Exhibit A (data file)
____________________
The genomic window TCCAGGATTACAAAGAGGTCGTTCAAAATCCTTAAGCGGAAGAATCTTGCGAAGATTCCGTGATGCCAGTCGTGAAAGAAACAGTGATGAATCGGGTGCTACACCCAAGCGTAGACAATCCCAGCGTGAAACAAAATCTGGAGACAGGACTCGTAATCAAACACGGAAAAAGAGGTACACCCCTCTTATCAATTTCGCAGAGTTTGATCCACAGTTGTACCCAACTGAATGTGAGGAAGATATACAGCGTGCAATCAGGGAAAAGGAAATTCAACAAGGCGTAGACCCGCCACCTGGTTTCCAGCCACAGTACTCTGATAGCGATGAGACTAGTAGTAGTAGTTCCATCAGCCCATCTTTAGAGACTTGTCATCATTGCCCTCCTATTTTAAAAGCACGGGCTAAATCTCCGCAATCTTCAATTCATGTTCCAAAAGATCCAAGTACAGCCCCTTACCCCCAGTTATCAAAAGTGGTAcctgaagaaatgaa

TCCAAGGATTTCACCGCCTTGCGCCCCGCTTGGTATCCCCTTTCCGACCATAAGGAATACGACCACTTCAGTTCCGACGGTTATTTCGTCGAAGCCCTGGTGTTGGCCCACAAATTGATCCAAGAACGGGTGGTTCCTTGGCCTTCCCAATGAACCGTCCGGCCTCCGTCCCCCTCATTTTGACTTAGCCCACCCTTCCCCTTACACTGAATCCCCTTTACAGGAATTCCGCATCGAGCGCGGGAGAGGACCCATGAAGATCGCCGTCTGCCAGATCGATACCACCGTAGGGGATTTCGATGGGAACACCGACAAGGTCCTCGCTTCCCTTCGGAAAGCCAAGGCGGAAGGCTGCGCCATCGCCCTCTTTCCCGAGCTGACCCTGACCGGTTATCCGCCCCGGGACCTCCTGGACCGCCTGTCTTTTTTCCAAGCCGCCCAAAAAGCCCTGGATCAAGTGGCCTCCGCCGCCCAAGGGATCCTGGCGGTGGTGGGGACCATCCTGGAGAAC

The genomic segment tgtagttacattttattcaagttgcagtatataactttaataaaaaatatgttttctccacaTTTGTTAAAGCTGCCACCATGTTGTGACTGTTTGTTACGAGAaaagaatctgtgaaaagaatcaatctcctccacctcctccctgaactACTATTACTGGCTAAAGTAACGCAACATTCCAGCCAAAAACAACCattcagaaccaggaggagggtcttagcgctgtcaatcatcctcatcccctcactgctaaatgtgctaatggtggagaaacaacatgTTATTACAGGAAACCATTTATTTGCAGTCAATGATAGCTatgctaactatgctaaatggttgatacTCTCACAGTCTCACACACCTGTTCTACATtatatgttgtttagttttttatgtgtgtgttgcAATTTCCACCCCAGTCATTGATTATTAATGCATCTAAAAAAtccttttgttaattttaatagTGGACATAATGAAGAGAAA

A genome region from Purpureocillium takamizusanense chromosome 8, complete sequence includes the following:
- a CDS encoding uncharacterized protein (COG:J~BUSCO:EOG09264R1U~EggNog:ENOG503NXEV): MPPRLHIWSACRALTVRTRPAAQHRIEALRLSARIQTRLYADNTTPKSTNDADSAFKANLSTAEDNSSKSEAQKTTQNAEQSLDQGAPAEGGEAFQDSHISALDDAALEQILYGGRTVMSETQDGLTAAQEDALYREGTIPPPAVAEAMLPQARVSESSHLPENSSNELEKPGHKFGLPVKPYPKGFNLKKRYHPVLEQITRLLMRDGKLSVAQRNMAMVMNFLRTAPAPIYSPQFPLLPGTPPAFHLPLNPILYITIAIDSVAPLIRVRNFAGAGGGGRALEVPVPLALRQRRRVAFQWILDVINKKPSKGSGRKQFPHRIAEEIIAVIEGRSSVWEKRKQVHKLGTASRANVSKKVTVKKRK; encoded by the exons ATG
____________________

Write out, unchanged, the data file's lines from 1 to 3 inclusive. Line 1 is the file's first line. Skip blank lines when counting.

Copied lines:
The genomic window TCCAGGATTACAAAGAGGTCGTTCAAAATCCTTAAGCGGAAGAATCTTGCGAAGATTCCGTGATGCCAGTCGTGAAAGAAACAGTGATGAATCGGGTGCTACACCCAAGCGTAGACAATCCCAGCGTGAAACAAAATCTGGAGACAGGACTCGTAATCAAACACGGAAAAAGAGGTACACCCCTCTTATCAATTTCGCAGAGTTTGATCCACAGTTGTACCCAACTGAATGTGAGGAAGATATACAGCGTGCAATCAGGGAAAAGGAAATTCAACAAGGCGTAGACCCGCCACCTGGTTTCCAGCCACAGTACTCTGATAGCGATGAGACTAGTAGTAGTAGTTCCATCAGCCCATCTTTAGAGACTTGTCATCATTGCCCTCCTATTTTAAAAGCACGGGCTAAATCTCCGCAATCTTCAATTCATGTTCCAAAAGATCCAAGTACAGCCCCTTACCCCCAGTTATCAAAAGTGGTAcctgaagaaatgaa

TCCAAGGATTTCACCGCCTTGCGCCCCGCTTGGTATCCCCTTTCCGACCATAAGGAATACGACCACTTCAGTTCCGACGGTTATTTCGTCGAAGCCCTGGTGTTGGCCCACAAATTGATCCAAGAACGGGTGGTTCCTTGGCCTTCCCAATGAACCGTCCGGCCTCCGTCCCCCTCATTTTGACTTAGCCCACCCTTCCCCTTACACTGAATCCCCTTTACAGGAATTCCGCATCGAGCGCGGGAGAGGACCCATGAAGATCGCCGTCTGCCAGATCGATACCACCGTAGGGGATTTCGATGGGAACACCGACAAGGTCCTCGCTTCCCTTCGGAAAGCCAAGGCGGAAGGCTGCGCCATCGCCCTCTTTCCCGAGCTGACCCTGACCGGTTATCCGCCCCGGGACCTCCTGGACCGCCTGTCTTTTTTCCAAGCCGCCCAAAAAGCCCTGGATCAAGTGGCCTCCGCCGCCCAAGGGATCCTGGCGGTGGTGGGGACCATCCTGGAGAAC

The genomic segment tgtagttacattttattcaagttgcagtatataactttaataaaaaatatgttttctccacaTTTGTTAAAGCTGCCACCATGTTGTGACTGTTTGTTACGAGAaaagaatctgtgaaaagaatcaatctcctccacctcctccctgaactACTATTACTGGCTAAAGTAACGCAACATTCCAGCCAAAAACAACCattcagaaccaggaggagggtcttagcgctgtcaatcatcctcatcccctcactgctaaatgtgctaatggtggagaaacaacatgTTATTACAGGAAACCATTTATTTGCAGTCAATGATAGCTatgctaactatgctaaatggttgatacTCTCACAGTCTCACACACCTGTTCTACATtatatgttgtttagttttttatgtgtgtgttgcAATTTCCACCCCAGTCATTGATTATTAATGCATCTAAAAAAtccttttgttaattttaatagTGGACATAATGAAGAGAAA